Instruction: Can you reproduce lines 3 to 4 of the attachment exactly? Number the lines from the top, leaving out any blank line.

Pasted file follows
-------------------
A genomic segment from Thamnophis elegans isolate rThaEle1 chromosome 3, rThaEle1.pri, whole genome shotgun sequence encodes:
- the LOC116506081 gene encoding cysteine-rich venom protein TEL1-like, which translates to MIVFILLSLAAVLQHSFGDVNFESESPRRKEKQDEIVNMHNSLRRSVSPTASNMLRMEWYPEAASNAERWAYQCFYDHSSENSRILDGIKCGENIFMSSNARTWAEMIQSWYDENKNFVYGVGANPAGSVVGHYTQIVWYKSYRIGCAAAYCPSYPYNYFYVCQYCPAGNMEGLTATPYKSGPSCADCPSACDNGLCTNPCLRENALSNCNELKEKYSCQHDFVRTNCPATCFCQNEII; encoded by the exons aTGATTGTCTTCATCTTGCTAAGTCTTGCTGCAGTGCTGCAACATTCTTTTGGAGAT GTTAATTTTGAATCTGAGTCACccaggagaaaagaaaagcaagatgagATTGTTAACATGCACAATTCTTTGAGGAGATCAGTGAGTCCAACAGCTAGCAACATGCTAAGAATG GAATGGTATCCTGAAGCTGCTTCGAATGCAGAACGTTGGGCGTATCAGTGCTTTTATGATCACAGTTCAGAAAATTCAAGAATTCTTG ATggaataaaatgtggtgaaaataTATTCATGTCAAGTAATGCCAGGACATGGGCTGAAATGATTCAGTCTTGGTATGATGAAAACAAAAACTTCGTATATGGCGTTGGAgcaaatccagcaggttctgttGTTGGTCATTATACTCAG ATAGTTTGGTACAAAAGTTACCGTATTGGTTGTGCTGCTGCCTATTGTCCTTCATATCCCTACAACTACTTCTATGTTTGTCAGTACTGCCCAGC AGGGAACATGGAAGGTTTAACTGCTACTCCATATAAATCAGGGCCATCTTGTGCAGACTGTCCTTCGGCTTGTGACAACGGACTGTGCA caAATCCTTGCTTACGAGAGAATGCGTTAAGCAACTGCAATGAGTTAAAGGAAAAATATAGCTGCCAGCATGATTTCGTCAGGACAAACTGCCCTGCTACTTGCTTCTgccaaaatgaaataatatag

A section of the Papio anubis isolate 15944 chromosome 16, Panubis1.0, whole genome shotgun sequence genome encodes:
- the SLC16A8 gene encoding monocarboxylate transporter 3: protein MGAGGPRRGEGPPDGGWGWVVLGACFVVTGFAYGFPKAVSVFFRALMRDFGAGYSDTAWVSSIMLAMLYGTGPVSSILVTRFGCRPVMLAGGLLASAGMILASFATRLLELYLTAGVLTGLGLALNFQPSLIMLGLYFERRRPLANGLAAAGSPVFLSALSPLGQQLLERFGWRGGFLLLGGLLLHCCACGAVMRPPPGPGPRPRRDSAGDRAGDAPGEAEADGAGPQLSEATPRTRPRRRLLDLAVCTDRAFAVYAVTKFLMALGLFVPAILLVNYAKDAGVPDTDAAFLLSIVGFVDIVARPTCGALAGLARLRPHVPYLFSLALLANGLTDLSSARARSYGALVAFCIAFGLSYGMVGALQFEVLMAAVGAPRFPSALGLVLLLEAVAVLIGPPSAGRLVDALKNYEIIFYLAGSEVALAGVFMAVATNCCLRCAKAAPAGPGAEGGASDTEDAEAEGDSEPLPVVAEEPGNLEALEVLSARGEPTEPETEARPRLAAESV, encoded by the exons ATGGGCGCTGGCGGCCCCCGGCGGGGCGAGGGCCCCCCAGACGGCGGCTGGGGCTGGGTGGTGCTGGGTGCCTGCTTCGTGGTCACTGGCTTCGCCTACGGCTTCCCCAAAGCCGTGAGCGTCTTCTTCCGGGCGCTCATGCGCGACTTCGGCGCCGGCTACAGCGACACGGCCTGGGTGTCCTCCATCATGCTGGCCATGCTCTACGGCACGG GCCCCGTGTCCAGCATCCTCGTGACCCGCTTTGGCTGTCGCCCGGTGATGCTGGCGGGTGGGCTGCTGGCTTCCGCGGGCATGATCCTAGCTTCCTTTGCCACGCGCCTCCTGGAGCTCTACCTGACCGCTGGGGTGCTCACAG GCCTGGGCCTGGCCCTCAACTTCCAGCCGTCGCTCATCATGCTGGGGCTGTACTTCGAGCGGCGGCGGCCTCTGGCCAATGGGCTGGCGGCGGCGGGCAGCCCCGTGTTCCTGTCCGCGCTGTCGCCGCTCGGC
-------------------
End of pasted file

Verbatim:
A section of the Papio anubis isolate 15944 chromosome 16, Panubis1.0, whole genome shotgun sequence genome encodes:
- the SLC16A8 gene encoding monocarboxylate transporter 3: protein MGAGGPRRGEGPPDGGWGWVVLGACFVVTGFAYGFPKAVSVFFRALMRDFGAGYSDTAWVSSIMLAMLYGTGPVSSILVTRFGCRPVMLAGGLLASAGMILASFATRLLELYLTAGVLTGLGLALNFQPSLIMLGLYFERRRPLANGLAAAGSPVFLSALSPLGQQLLERFGWRGGFLLLGGLLLHCCACGAVMRPPPGPGPRPRRDSAGDRAGDAPGEAEADGAGPQLSEATPRTRPRRRLLDLAVCTDRAFAVYAVTKFLMALGLFVPAILLVNYAKDAGVPDTDAAFLLSIVGFVDIVARPTCGALAGLARLRPHVPYLFSLALLANGLTDLSSARARSYGALVAFCIAFGLSYGMVGALQFEVLMAAVGAPRFPSALGLVLLLEAVAVLIGPPSAGRLVDALKNYEIIFYLAGSEVALAGVFMAVATNCCLRCAKAAPAGPGAEGGASDTEDAEAEGDSEPLPVVAEEPGNLEALEVLSARGEPTEPETEARPRLAAESV, encoded by the exons ATGGGCGCTGGCGGCCCCCGGCGGGGCGAGGGCCCCCCAGACGGCGGCTGGGGCTGGGTGGTGCTGGGTGCCTGCTTCGTGGTCACTGGCTTCGCCTACGGCTTCCCCAAAGCCGTGAGCGTCTTCTTCCGGGCGCTCATGCGCGACTTCGGCGCCGGCTACAGCGACACGGCCTGGGTGTCCTCCATCATGCTGGCCATGCTCTACGGCACGG GCCCCGTGTCCAGCATCCTCGTGACCCGCTTTGGCTGTCGCCCGGTGATGCTGGCGGGTGGGCTGCTGGCTTCCGCGGGCATGATCCTAGCTTCCTTTGCCACGCGCCTCCTGGAGCTCTACCTGACCGCTGGGGTGCTCACAG GCCTGGGCCTGGCCCTCAACTTCCAGCCGTCGCTCATCATGCTGGGGCTGTACTTCGAGCGGCGGCGGCCTCTGGCCAATGGGCTGGCGGCGGCGGGCAGCCCCGTGTTCCTGTCCGCGCTGTCGCCGCTCGGC